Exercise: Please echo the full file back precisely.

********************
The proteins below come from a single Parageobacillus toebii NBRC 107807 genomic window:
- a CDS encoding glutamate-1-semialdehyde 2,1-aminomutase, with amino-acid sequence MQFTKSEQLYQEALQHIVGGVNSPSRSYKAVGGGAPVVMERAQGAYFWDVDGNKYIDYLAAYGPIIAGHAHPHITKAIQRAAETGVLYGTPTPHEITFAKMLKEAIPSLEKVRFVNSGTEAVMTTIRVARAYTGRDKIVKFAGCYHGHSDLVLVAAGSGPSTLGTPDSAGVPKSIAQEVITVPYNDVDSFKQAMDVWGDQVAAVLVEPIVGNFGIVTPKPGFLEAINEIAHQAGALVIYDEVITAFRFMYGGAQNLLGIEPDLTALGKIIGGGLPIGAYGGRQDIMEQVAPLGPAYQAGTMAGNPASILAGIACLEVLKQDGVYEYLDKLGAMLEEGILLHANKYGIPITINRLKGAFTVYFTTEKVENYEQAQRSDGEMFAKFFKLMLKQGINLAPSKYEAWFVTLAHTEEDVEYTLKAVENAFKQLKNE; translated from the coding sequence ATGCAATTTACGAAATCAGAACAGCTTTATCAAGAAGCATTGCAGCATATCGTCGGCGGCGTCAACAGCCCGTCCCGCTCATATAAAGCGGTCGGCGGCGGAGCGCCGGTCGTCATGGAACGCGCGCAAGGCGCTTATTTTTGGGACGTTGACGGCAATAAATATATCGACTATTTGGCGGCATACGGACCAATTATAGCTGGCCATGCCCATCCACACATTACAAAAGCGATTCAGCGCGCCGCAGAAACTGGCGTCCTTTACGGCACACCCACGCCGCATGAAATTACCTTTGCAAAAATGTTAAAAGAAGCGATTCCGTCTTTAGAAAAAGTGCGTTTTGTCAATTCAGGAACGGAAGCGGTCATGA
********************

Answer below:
The proteins below come from a single Parageobacillus toebii NBRC 107807 genomic window:
- a CDS encoding glutamate-1-semialdehyde 2,1-aminomutase, with amino-acid sequence MQFTKSEQLYQEALQHIVGGVNSPSRSYKAVGGGAPVVMERAQGAYFWDVDGNKYIDYLAAYGPIIAGHAHPHITKAIQRAAETGVLYGTPTPHEITFAKMLKEAIPSLEKVRFVNSGTEAVMTTIRVARAYTGRDKIVKFAGCYHGHSDLVLVAAGSGPSTLGTPDSAGVPKSIAQEVITVPYNDVDSFKQAMDVWGDQVAAVLVEPIVGNFGIVTPKPGFLEAINEIAHQAGALVIYDEVITAFRFMYGGAQNLLGIEPDLTALGKIIGGGLPIGAYGGRQDIMEQVAPLGPAYQAGTMAGNPASILAGIACLEVLKQDGVYEYLDKLGAMLEEGILLHANKYGIPITINRLKGAFTVYFTTEKVENYEQAQRSDGEMFAKFFKLMLKQGINLAPSKYEAWFVTLAHTEEDVEYTLKAVENAFKQLKNE; translated from the coding sequence ATGCAATTTACGAAATCAGAACAGCTTTATCAAGAAGCATTGCAGCATATCGTCGGCGGCGTCAACAGCCCGTCCCGCTCATATAAAGCGGTCGGCGGCGGAGCGCCGGTCGTCATGGAACGCGCGCAAGGCGCTTATTTTTGGGACGTTGACGGCAATAAATATATCGACTATTTGGCGGCATACGGACCAATTATAGCTGGCCATGCCCATCCACACATTACAAAAGCGATTCAGCGCGCCGCAGAAACTGGCGTCCTTTACGGCACACCCACGCCGCATGAAATTACCTTTGCAAAAATGTTAAAAGAAGCGATTCCGTCTTTAGAAAAAGTGCGTTTTGTCAATTCAGGAACGGAAGCGGTCATGA